Week 10, Day 2: Jemez Mountains Salamander

The Jemez Mountains salamander only lives in New Mexico’s Jemez Mountains. It has been found in parts of Los Alamos, Sandoval, and Rio Arriba counties. (Photo by Mark Watson)

Welcome to Take It Outside! This week, we are getting to know our local reptiles and amphibians, collectively known as herptiles — or herps!

We have our very own endemic species of salamander in the Jemez Mountains: the Jemez Mountains salamander. This species is found nowhere else in the world! Learn about this elusive and endangered creature in today’s post.

Blog Post:

Los Alamos National Laboratory wildlife biologist Chuck Hathcock gives us a look into the life of the Jemez Mountains salamander, and discusses some of the threats facing this small amphibian. Read his blog post here.


The Jemez Mountains salamander is a lungless salamander that breathes through its very thin, permeable skin. It’s crucial for this salamander to maintain moist skin, clear of chemicals and pollutants. Try this experiment demonstrating how pollutants can enter the skin of an amphibian. It uses hard-boiled eggs to model amphibians’ permeable skin.

Think about how environmental conditions can impact the survival of this endangered species.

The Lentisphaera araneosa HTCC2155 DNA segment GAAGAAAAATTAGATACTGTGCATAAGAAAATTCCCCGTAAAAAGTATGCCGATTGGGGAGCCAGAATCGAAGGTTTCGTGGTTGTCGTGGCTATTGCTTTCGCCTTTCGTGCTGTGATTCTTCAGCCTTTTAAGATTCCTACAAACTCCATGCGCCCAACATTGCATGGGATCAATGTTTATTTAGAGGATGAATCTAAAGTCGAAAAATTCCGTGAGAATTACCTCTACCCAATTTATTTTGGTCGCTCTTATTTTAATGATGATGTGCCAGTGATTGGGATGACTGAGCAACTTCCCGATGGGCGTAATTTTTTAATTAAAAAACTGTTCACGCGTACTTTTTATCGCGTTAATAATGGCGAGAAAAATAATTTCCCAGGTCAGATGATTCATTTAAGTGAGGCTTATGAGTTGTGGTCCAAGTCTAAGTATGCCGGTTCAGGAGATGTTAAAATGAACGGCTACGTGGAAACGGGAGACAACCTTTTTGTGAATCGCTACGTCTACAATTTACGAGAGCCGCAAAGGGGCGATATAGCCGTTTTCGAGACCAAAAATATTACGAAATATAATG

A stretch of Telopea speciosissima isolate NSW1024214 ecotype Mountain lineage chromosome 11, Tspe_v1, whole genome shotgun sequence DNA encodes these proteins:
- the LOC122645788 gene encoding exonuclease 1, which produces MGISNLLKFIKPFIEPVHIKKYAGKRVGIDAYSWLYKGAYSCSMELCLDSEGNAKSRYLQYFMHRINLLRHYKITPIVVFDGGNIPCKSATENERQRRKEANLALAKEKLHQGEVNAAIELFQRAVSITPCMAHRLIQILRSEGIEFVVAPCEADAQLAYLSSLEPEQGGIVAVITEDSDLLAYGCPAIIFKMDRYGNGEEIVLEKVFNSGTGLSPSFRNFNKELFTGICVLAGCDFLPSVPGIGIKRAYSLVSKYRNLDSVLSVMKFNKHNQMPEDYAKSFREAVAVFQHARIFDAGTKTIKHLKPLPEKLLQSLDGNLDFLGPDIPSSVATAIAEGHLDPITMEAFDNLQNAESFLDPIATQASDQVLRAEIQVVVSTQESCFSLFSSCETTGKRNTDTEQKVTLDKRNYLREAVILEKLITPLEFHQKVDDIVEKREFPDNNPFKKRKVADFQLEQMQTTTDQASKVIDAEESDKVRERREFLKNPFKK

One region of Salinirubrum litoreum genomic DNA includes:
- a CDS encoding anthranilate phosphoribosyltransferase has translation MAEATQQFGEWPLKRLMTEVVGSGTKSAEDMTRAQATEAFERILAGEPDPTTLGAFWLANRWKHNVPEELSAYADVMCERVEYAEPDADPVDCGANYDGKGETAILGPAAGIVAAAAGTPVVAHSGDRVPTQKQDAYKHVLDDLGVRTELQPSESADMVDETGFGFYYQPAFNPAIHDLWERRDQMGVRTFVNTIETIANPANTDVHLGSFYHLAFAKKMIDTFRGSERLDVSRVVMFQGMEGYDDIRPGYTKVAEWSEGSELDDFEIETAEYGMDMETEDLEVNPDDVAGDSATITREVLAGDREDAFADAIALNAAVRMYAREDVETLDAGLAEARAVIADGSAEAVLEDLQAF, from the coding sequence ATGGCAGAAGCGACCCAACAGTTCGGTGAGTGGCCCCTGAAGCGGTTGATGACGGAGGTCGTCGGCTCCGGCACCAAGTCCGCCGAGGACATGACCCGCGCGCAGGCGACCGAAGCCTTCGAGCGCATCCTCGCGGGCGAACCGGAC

Outdoor Challenge (Beginner):

Terrestrial amphibians like the Jemez Mountains salamander require moist soil to survive. Moist soil isn’t easy to come by here on the Pajarito Plateau! Go outside and see if you can find moist soil. Is it easier to find at the tops of hills or mesas, or at the bottoms of canyons and dips? Do you have to dig? How far down can you find moisture? Can you find it at all?

Outdoor Challenge (Advanced):

Titus is one of the two tiger salamanders that live at the Los Alamos Nature Center. Like Jemez Mountains salamanders, their skin needs to stay moist at all times. (Photo by Beth Cortright)

The Jemez Mountains Salamander is very rare and endangered, but there is another native salamander that is quite common in our area: the tiger salamander. Tiger salamanders have both aquatic and terrestrial life stages, and can be found in and around wetlands and small ponds throughout Northern New Mexico. The Los Alamos Reservoir is an example of a place where you can reliably see tiger salamanders during the aquatic part of their life cycle.

See if you can spot a tiger salamander! Send us a picture if you find one!


Want to Learn More?

Share Your Experience:

Tell us what you learn about our local reptiles and amphibians this week! We’d love to see your photos, too. Please send them to takeitoutside@peecnature.org or share them on Facebook or Instagram with the hashtag #peectakeitoutside.

Tomorrow, we’ll explore some of our local lizards!

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